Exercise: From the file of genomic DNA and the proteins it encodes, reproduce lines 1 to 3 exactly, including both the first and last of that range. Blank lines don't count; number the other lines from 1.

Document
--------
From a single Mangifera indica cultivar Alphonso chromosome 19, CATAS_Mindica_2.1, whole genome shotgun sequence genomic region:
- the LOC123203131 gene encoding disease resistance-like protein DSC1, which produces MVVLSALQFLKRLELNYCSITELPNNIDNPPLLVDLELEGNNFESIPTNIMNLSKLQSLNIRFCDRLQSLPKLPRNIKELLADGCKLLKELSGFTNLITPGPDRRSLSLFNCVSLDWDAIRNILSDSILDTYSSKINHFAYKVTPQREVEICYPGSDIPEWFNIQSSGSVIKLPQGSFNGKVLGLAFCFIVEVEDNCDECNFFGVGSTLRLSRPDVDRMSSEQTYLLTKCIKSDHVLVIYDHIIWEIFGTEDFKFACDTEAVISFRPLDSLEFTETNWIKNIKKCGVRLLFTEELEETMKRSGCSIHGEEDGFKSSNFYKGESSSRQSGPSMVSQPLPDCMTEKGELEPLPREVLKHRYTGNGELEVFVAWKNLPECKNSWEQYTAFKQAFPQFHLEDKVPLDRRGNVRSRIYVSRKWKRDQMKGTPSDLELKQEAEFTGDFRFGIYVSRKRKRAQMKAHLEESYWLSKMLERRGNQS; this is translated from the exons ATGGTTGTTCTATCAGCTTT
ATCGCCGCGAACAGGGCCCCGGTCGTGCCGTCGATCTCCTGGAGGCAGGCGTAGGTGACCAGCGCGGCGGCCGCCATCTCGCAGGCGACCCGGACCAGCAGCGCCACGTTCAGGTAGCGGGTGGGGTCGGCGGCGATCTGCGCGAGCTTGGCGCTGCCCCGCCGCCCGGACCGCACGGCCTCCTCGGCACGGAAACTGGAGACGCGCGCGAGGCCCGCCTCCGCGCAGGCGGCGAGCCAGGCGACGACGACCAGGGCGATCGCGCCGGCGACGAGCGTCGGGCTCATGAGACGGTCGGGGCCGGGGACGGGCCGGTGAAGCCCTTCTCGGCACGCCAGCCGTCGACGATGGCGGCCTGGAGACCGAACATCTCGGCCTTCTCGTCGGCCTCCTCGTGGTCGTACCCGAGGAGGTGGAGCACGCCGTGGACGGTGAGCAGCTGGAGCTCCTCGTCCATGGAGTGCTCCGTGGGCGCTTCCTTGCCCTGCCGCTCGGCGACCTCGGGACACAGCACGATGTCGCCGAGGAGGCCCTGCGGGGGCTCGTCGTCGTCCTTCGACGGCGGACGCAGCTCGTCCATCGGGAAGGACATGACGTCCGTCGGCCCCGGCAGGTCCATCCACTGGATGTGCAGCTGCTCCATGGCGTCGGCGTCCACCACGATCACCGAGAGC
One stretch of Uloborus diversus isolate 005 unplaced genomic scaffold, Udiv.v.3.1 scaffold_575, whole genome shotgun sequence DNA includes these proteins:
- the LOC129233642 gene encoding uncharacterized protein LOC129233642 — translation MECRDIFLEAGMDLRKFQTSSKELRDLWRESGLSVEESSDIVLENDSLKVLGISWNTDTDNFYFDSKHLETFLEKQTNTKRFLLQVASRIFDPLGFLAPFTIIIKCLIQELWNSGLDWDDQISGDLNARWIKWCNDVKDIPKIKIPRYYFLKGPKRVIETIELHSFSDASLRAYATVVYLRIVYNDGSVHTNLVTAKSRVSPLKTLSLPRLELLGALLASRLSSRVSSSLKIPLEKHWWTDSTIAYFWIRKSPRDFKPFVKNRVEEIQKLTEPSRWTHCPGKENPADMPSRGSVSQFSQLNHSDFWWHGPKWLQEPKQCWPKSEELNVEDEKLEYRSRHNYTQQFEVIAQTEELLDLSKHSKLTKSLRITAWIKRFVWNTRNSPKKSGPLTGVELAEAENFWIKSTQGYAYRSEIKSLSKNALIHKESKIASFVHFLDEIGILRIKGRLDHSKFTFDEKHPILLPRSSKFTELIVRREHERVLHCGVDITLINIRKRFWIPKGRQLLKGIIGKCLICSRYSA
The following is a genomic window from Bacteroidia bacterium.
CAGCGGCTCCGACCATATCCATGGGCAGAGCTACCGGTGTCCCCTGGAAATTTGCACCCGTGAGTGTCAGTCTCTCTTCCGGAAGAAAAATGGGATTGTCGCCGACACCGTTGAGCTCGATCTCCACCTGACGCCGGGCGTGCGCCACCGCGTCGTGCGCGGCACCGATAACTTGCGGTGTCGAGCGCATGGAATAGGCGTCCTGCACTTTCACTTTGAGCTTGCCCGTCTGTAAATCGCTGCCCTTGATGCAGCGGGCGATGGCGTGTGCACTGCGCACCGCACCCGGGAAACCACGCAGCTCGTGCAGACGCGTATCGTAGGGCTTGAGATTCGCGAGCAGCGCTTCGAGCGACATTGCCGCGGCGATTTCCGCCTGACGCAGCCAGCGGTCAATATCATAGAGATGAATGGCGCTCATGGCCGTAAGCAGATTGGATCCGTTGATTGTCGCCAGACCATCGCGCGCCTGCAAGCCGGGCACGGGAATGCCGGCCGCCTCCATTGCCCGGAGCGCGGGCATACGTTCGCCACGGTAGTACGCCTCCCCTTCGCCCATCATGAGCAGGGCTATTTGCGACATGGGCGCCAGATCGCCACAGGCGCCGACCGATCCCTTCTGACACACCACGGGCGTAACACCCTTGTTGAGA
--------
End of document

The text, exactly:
From a single Mangifera indica cultivar Alphonso chromosome 19, CATAS_Mindica_2.1, whole genome shotgun sequence genomic region:
- the LOC123203131 gene encoding disease resistance-like protein DSC1, which produces MVVLSALQFLKRLELNYCSITELPNNIDNPPLLVDLELEGNNFESIPTNIMNLSKLQSLNIRFCDRLQSLPKLPRNIKELLADGCKLLKELSGFTNLITPGPDRRSLSLFNCVSLDWDAIRNILSDSILDTYSSKINHFAYKVTPQREVEICYPGSDIPEWFNIQSSGSVIKLPQGSFNGKVLGLAFCFIVEVEDNCDECNFFGVGSTLRLSRPDVDRMSSEQTYLLTKCIKSDHVLVIYDHIIWEIFGTEDFKFACDTEAVISFRPLDSLEFTETNWIKNIKKCGVRLLFTEELEETMKRSGCSIHGEEDGFKSSNFYKGESSSRQSGPSMVSQPLPDCMTEKGELEPLPREVLKHRYTGNGELEVFVAWKNLPECKNSWEQYTAFKQAFPQFHLEDKVPLDRRGNVRSRIYVSRKWKRDQMKGTPSDLELKQEAEFTGDFRFGIYVSRKRKRAQMKAHLEESYWLSKMLERRGNQS; this is translated from the exons ATGGTTGTTCTATCAGCTTT
ATCGCCGCGAACAGGGCCCCGGTCGTGCCGTCGATCTCCTGGAGGCAGGCGTAGGTGACCAGCGCGGCGGCCGCCATCTCGCAGGCGACCCGGACCAGCAGCGCCACGTTCAGGTAGCGGGTGGGGTCGGCGGCGATCTGCGCGAGCTTGGCGCTGCCCCGCCGCCCGGACCGCACGGCCTCCTCGGCACGGAAACTGGAGACGCGCGCGAGGCCCGCCTCCGCGCAGGCGGCGAGCCAGGCGACGACGACCAGGGCGATCGCGCCGGCGACGAGCGTCGGGCTCATGAGACGGTCGGGGCCGGGGACGGGCCGGTGAAGCCCTTCTCGGCACGCCAGCCGTCGACGATGGCGGCCTGGAGACCGAACATCTCGGCCTTCTCGTCGGCCTCCTCGTGGTCGTACCCGAGGAGGTGGAGCACGCCGTGGACGGTGAGCAGCTGGAGCTCCTCGTCCATGGAGTGCTCCGTGGGCGCTTCCTTGCCCTGCCGCTCGGCGACCTCGGGACACAGCACGATGTCGCCGAGGAGGCCCTGCGGGGGCTCGTCGTCGTCCTTCGACGGCGGACGCAGCTCGTCCATCGGGAAGGACATGACGTCCGTCGGCCCCGGCAGGTCCATCCACTGGATGTGCAGCTGCTCCATGGCGTCGGCGTCCACCACGATCACCGAGAGC